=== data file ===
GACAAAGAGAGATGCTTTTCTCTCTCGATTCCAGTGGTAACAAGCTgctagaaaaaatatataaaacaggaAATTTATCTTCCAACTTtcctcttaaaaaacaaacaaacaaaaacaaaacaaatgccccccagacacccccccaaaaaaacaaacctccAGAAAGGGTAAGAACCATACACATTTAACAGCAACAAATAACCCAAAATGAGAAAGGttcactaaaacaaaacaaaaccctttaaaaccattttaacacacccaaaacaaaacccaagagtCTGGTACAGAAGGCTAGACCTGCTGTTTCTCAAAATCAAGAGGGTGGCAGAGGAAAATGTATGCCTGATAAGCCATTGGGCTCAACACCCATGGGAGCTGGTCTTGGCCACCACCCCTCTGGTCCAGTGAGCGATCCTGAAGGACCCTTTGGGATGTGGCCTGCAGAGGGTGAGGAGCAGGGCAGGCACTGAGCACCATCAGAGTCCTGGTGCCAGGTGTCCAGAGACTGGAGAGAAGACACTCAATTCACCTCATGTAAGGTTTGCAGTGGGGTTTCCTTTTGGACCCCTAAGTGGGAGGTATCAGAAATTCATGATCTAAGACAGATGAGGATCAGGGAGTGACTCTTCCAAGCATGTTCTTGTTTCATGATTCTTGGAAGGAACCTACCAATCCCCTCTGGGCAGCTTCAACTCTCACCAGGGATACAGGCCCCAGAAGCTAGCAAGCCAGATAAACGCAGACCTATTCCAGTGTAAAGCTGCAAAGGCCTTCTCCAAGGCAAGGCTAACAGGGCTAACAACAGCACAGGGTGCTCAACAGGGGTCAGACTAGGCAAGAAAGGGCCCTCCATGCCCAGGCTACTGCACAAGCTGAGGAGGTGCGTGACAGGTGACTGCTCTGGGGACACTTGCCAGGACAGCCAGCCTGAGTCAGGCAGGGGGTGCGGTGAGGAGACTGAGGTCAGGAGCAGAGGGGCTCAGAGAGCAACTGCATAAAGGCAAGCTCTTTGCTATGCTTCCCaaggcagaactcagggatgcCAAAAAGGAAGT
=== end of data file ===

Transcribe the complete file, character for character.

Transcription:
GACAAAGAGAGATGCTTTTCTCTCTCGATTCCAGTGGTAACAAGCTgctagaaaaaatatataaaacaggaAATTTATCTTCCAACTTtcctcttaaaaaacaaacaaacaaaaacaaaacaaatgccccccagacacccccccaaaaaaacaaacctccAGAAAGGGTAAGAACCATACACATTTAACAGCAACAAATAACCCAAAATGAGAAAGGttcactaaaacaaaacaaaaccctttaaaaccattttaacacacccaaaacaaaacccaagagtCTGGTACAGAAGGCTAGACCTGCTGTTTCTCAAAATCAAGAGGGTGGCAGAGGAAAATGTATGCCTGATAAGCCATTGGGCTCAACACCCATGGGAGCTGGTCTTGGCCACCACCCCTCTGGTCCAGTGAGCGATCCTGAAGGACCCTTTGGGATGTGGCCTGCAGAGGGTGAGGAGCAGGGCAGGCACTGAGCACCATCAGAGTCCTGGTGCCAGGTGTCCAGAGACTGGAGAGAAGACACTCAATTCACCTCATGTAAGGTTTGCAGTGGGGTTTCCTTTTGGACCCCTAAGTGGGAGGTATCAGAAATTCATGATCTAAGACAGATGAGGATCAGGGAGTGACTCTTCCAAGCATGTTCTTGTTTCATGATTCTTGGAAGGAACCTACCAATCCCCTCTGGGCAGCTTCAACTCTCACCAGGGATACAGGCCCCAGAAGCTAGCAAGCCAGATAAACGCAGACCTATTCCAGTGTAAAGCTGCAAAGGCCTTCTCCAAGGCAAGGCTAACAGGGCTAACAACAGCACAGGGTGCTCAACAGGGGTCAGACTAGGCAAGAAAGGGCCCTCCATGCCCAGGCTACTGCACAAGCTGAGGAGGTGCGTGACAGGTGACTGCTCTGGGGACACTTGCCAGGACAGCCAGCCTGAGTCAGGCAGGGGGTGCGGTGAGGAGACTGAGGTCAGGAGCAGAGGGGCTCAGAGAGCAACTGCATAAAGGCAAGCTCTTTGCTATGCTTCCCaaggcagaactcagggatgcCAAAAAGGAAGT